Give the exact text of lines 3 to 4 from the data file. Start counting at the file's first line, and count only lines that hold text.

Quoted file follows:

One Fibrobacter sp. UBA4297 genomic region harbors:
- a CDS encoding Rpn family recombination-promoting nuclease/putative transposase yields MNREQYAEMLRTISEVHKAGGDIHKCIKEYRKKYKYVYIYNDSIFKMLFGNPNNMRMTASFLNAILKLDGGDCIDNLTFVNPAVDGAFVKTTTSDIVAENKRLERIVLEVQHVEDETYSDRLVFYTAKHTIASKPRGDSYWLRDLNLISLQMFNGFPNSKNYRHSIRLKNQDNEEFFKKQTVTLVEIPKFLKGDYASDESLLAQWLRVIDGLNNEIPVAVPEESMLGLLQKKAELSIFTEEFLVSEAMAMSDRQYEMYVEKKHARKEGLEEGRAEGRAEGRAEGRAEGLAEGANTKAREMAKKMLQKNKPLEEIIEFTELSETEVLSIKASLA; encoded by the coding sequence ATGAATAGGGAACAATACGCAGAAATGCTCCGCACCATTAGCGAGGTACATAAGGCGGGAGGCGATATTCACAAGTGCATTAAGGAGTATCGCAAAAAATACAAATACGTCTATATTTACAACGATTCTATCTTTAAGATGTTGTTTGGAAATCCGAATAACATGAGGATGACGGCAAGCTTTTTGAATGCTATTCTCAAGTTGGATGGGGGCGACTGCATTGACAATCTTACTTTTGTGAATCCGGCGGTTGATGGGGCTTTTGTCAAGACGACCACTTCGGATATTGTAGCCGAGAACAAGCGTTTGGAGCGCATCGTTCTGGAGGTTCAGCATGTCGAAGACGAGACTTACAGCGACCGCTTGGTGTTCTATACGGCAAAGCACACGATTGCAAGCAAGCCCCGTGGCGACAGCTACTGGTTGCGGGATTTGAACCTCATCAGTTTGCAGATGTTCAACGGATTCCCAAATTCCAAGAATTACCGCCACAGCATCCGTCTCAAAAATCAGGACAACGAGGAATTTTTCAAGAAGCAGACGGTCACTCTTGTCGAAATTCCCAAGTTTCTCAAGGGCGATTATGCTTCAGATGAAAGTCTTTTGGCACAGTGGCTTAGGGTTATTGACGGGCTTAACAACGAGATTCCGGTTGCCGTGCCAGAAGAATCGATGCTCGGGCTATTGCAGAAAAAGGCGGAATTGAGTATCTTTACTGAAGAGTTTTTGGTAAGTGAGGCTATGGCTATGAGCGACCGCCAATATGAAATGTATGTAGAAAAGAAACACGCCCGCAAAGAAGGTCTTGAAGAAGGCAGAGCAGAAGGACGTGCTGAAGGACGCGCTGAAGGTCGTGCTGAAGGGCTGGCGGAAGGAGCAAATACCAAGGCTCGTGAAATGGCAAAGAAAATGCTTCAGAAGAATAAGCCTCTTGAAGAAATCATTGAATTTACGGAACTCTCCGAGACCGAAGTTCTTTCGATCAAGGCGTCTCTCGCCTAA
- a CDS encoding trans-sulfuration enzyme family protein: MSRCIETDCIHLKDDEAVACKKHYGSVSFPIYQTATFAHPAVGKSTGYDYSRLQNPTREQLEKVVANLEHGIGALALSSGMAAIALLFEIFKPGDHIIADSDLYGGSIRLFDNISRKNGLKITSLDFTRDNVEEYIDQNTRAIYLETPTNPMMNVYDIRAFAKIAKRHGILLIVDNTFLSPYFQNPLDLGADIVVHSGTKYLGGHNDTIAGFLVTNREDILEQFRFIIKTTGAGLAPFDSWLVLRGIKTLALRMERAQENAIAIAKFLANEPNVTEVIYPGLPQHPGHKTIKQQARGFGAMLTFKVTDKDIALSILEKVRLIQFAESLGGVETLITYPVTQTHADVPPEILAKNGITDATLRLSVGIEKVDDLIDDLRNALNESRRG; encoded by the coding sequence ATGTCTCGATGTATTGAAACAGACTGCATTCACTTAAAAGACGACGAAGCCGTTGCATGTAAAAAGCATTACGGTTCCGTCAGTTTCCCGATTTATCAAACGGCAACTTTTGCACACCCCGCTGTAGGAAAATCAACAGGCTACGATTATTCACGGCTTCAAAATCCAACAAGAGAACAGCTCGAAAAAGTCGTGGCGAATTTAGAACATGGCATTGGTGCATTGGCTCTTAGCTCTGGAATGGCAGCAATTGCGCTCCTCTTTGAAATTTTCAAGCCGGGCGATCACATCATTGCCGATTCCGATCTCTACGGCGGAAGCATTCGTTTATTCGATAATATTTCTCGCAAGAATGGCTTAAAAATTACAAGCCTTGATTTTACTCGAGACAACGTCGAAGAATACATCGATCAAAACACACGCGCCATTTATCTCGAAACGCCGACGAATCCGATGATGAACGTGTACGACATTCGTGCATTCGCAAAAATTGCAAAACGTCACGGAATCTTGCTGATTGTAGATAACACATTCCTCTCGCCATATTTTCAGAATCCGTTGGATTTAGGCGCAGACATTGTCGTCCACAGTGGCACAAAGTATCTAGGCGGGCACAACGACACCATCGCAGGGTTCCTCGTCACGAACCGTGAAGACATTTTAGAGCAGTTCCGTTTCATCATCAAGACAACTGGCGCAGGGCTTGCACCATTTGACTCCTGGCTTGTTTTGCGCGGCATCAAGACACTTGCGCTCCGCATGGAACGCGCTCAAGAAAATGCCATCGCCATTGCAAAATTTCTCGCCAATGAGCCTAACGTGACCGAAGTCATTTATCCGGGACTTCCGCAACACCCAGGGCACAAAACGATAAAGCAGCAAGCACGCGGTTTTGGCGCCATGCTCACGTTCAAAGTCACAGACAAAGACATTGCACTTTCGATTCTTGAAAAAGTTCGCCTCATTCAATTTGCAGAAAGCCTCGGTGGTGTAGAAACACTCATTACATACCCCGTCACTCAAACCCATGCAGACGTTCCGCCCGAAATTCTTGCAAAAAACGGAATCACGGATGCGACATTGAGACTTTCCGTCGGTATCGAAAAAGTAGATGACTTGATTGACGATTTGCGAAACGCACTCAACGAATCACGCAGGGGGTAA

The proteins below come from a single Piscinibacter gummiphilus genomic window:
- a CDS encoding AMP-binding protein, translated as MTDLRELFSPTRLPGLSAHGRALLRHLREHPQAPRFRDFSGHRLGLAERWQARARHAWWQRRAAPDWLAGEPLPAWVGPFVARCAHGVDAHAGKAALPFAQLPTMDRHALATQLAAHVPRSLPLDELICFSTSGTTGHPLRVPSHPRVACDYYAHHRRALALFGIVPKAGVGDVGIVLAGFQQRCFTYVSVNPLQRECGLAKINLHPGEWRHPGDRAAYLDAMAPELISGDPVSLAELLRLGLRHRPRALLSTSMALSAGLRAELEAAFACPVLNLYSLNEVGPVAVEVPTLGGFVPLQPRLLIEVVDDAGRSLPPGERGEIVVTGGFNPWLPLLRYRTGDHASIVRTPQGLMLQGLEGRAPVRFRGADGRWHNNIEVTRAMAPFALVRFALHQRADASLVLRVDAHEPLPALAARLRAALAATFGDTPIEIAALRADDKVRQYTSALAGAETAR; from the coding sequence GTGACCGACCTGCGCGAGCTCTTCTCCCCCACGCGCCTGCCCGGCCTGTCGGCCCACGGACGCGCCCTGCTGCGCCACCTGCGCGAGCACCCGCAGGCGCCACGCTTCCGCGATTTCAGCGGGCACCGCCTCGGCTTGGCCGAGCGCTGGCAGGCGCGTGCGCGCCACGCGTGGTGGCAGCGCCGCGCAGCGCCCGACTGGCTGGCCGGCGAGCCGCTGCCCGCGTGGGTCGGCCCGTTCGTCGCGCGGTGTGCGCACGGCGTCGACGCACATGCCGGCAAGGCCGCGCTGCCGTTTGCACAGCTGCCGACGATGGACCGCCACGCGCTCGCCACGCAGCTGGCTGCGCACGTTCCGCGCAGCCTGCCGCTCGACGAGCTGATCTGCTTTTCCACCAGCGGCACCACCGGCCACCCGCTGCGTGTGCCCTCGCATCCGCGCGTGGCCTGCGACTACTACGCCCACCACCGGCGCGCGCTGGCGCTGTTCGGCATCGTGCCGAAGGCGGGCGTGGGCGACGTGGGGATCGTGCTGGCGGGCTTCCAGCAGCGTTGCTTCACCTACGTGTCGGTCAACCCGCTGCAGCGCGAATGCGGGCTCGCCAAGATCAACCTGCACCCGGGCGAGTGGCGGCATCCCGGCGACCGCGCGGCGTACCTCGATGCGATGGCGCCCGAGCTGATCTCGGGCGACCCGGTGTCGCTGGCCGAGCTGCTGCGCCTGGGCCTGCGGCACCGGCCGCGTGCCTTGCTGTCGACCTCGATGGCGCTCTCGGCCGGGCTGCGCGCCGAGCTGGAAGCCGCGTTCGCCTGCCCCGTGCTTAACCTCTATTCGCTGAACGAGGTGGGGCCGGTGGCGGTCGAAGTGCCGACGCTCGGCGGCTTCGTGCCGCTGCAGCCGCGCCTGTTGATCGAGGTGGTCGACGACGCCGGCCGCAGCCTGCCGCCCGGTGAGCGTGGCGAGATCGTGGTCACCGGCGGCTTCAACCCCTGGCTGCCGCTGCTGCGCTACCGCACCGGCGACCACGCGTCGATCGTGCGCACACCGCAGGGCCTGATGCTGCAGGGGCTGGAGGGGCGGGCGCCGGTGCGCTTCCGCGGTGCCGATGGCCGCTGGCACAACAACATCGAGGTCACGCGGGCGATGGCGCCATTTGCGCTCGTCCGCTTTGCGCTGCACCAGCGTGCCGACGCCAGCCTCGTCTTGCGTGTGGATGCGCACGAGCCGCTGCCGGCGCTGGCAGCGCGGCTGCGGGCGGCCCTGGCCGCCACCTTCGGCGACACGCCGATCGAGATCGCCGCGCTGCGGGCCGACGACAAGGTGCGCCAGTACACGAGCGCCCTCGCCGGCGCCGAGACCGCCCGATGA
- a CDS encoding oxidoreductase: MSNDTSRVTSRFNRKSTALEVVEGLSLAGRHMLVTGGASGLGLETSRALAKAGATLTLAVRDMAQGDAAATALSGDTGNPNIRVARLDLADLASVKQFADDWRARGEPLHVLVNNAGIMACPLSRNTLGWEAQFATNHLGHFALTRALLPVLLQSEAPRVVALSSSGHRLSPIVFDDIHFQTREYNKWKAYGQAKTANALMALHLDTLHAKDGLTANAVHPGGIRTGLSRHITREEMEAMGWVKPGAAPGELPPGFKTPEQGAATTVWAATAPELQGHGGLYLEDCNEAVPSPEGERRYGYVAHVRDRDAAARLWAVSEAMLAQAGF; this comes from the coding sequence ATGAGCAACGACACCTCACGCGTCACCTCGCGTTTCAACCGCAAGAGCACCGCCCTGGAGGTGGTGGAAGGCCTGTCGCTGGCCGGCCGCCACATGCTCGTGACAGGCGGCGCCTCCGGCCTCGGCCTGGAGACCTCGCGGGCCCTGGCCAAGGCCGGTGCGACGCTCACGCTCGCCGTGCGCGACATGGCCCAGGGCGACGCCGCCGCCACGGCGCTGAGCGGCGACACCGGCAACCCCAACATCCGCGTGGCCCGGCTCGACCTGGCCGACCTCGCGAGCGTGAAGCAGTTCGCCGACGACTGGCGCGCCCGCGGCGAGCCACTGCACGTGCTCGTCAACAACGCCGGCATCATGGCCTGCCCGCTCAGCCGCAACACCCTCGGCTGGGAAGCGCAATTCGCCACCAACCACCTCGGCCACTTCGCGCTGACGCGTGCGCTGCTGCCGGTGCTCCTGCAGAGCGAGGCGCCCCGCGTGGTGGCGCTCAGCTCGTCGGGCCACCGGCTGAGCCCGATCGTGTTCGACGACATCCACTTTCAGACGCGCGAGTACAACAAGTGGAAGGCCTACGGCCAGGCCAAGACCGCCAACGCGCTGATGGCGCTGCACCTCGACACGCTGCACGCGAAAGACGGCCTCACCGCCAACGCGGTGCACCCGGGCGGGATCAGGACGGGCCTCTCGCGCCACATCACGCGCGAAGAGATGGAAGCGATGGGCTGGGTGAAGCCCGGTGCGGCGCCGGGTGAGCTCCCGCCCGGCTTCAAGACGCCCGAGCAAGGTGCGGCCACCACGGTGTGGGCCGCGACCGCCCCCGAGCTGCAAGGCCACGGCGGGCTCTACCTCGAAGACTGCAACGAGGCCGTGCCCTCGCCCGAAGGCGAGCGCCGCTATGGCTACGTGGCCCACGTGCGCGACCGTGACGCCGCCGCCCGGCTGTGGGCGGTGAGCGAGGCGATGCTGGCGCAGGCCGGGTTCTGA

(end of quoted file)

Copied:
- a CDS encoding trans-sulfuration enzyme family protein: MSRCIETDCIHLKDDEAVACKKHYGSVSFPIYQTATFAHPAVGKSTGYDYSRLQNPTREQLEKVVANLEHGIGALALSSGMAAIALLFEIFKPGDHIIADSDLYGGSIRLFDNISRKNGLKITSLDFTRDNVEEYIDQNTRAIYLETPTNPMMNVYDIRAFAKIAKRHGILLIVDNTFLSPYFQNPLDLGADIVVHSGTKYLGGHNDTIAGFLVTNREDILEQFRFIIKTTGAGLAPFDSWLVLRGIKTLALRMERAQENAIAIAKFLANEPNVTEVIYPGLPQHPGHKTIKQQARGFGAMLTFKVTDKDIALSILEKVRLIQFAESLGGVETLITYPVTQTHADVPPEILAKNGITDATLRLSVGIEKVDDLIDDLRNALNESRRG; encoded by the coding sequence ATGTCTCGATGTATTGAAACAGACTGCATTCACTTAAAAGACGACGAAGCCGTTGCATGTAAAAAGCATTACGGTTCCGTCAGTTTCCCGATTTATCAAACGGCAACTTTTGCACACCCCGCTGTAGGAAAATCAACAGGCTACGATTATTCACGGCTTCAAAATCCAACAAGAGAACAGCTCGAAAAAGTCGTGGCGAATTTAGAACATGGCATTGGTGCATTGGCTCTTAGCTCTGGAATGGCAGCAATTGCGCTCCTCTTTGAAATTTTCAAGCCGGGCGATCACATCATTGCCGATTCCGATCTCTACGGCGGAAGCATTCGTTTATTCGATAATATTTCTCGCAAGAATGGCTTAAAAATTACAAGCCTTGATTTTACTCGAGACAACGTCGAAGAATACATCGATCAAAACACACGCGCCATTTATCTCGAAACGCCGACGAATCCGATGATGAACGTGTACGACATTCGTGCATTCGCAAAAATTGCAAAACGTCACGGAATCTTGCTGATTGTAGATAACACATTCCTCTCGCCATATTTTCAGAATCCGTTGGATTTAGGCGCAGACATTGTCGTCCACAGTGGCACAAAGTATCTAGGCGGGCACAACGACACCATCGCAGGGTTCCTCGTCACGAACCGTGAAGACATTTTAGAGCAGTTCCGTTTCATCATCAAGACAACTGGCGCAGGGCTTGCACCATTTGACTCCTGGCTTGTTTTGCGCGGCATCAAGACACTTGCGCTCCGCATGGAACGCGCTCAAGAAAATGCCATCGCCATTGCAAAATTTCTCGCCAATGAGCCTAACGTGACCGAAGTCATTTATCCGGGACTTCCGCAACACCCAGGGCACAAAACGATAAAGCAGCAAGCACGCGGTTTTGGCGCCATGCTCACGTTCAAAGTCACAGACAAAGACATTGCACTTTCGATTCTTGAAAAAGTTCGCCTCATTCAATTTGCAGAAAGCCTCGGTGGTGTAGAAACACTCATTACATACCCCGTCACTCAAACCCATGCAGACGTTCCGCCCGAAATTCTTGCAAAAAACGGAATCACGGATGCGACATTGAGACTTTCCGTCGGTATCGAAAAAGTAGATGACTTGATTGACGATTTGCGAAACGCACTCAACGAATCACGCAGGGGGTAA

The proteins below come from a single Piscinibacter gummiphilus genomic window: